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10 Things Not to Say to a Mom Who Kept Her Maiden Name

By marinka |

I did not take my husband’s last name when we got married.

Truthfully, I did not even seriously consider it. It was a combination of not seeing the point of taking my husband’s name and laziness–I liked my last name (and I still do), I was used to it, and I appreciated not having to fill out any additional forms. It was also a time when most of my friends didn’t change their last names when getting married, so it was not a big deal at all. My husband-to-be didn’t care either, saying that it was my choice.

But although he and I were totally fine with my keeping my maiden name, some others that I’ve met during my nearly 15 year old marriage are gobsmacked by the fact that my husband and I have different last names.

My first indication that this was an issue was when our daughter was born in a Manhattan hospital in 1998. I filled out the application for the birth certificate, listing my husband and his different last name as the father and the nurse told me that since we weren’t married, he’d have to consent to his name being placed on the form.  ”But we are married,” I said, as my husband was saying “yes, I consent! That’s my daughter!”  The nurse looked at the form again.  ”Your last names are different,” she told me, as though that was indicative of anything.

But there has definitely been levity too. When my children were younger, one of them asked me if my parents were siblings, since they had the same last name. In their experience, moms and dads had different last names, whereas siblings often shared a last name.

So what’s in a name? To me, it’s my heritage and identity.  To some other people, it’s a lot of confusion and inconvenience.  Here are some comments that I have received over the past nearly 15 years about the fact that I have a different last name from my husband and my children.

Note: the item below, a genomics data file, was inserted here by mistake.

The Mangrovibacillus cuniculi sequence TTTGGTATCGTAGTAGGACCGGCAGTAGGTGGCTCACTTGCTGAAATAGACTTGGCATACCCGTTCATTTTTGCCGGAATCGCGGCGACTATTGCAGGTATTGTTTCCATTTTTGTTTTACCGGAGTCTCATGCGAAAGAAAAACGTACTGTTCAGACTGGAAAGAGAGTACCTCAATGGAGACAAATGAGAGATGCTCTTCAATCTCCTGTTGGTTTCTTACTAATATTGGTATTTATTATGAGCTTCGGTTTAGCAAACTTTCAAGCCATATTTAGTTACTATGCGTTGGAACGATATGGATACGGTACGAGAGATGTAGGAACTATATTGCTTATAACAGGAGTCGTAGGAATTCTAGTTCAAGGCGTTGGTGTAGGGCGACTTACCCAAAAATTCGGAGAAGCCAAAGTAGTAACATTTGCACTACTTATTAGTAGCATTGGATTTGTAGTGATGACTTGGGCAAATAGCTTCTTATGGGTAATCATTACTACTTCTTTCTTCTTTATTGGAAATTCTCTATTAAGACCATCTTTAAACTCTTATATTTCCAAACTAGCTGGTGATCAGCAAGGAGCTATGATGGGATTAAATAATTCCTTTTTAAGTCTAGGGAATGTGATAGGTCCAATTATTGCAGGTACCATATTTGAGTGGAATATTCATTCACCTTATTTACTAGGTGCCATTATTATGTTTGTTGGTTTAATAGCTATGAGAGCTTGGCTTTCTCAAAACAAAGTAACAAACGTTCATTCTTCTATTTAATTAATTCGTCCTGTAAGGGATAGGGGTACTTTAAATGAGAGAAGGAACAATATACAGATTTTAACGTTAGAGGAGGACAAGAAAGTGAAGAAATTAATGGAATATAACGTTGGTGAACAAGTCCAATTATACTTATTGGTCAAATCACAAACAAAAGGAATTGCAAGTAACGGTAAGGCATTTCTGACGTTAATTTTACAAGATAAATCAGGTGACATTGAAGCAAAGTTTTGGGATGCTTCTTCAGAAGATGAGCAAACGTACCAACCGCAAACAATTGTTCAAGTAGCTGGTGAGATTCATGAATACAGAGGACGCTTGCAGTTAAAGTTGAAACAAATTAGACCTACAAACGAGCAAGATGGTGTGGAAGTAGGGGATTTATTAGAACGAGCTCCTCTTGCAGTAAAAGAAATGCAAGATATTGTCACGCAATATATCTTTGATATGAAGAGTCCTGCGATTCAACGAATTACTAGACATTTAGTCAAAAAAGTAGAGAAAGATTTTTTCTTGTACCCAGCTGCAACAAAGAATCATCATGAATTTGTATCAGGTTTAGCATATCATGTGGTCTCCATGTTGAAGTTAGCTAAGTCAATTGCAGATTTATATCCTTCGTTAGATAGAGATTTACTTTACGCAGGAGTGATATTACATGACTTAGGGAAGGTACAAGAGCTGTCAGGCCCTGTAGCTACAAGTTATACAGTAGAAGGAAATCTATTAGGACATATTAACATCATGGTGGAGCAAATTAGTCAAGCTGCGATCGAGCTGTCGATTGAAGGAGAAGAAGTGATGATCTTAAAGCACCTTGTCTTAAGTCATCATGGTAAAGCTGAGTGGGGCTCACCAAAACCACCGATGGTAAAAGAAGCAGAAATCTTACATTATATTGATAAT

1. Did you not think that your marriage would last? Yes, and every anniversary has been a bitter reminder that I seem to be losing that bet.

2. Aren’t your children confused about who their mother is? They know it’s the lady who tells them to turn off the TV and do their chores.

3. Why didn’t your husband demand it (as a sign of respect, commitment, etc.)? Because he wanted to live to see another day.

4. I think having the same last name as my husband is easier. I’m sorry you were under the impression that I’m working on legislation to prohibit women from changing their last names.

5. The kids have a different last name, are you their stepmother? (This was at a pediatrician’s office.) ::still thinking of a comeback to this one::

6. Well, if you get divorced, it will be easier. I’m always thinking ahead!

7. I guess that’s what people did in the 90s, right? Feminism and all that.  It was either this or demand equal pay for equal work. I chose wisely!

8. But no one will ever call you Mrs! It’s one of the many disappointments I’ve had to learn to live with. It gets a little easier every day.

9. Is it some kind of a political statement? Yes, I’m avoiding the New Last Name Tax.

10.  Well, I guess if your husband is ok with it, I’m ok with it. Had I known there was a chance you wouldn’t be ok with it, I would have reconsidered.  Stupid youth!

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Get a dad’s perspective on the last name situation over on Babble’s Dadding!

For more Marinka, follow her on Twitter and check out her personal blog, Motherhood in NYC.

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About marinka

marinka

marinka

Marinka is a wife and mother of two living in Manhattan's West Village. On her personal site Motherhood in NYC, she blogs about her life in New York City, her kids and family, current events, and the art and science of blogging.

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25 thoughts on “10 Things Not to Say to a Mom Who Kept Her Maiden Name

  1. Denise Schipani says:

    I have heard all of these and more. But I have to disagree with #8 — no one will call you Mrs. Because yes they will. Even though Schipani is your (well, my) “maiden” (ha) name, they’ll stick the Mrs. there and call you, to your face and on very chirpy notes, Mrs. Schipani. Because they are teachers and everyone has to be Mrs. Someone, and they can’t call me Denise (the horror of that! Untold!), and for some reason none of these teachers (did I mention they are teachers? Like, with an education and stuff?) ever heard of the honorific “Ms.” So I become, by default, Mrs.Schipani. I’m dying to point out that this is not me, that it’s my mother, but I also want my kids to survive elementary school with the least amount of embarrassment necessary.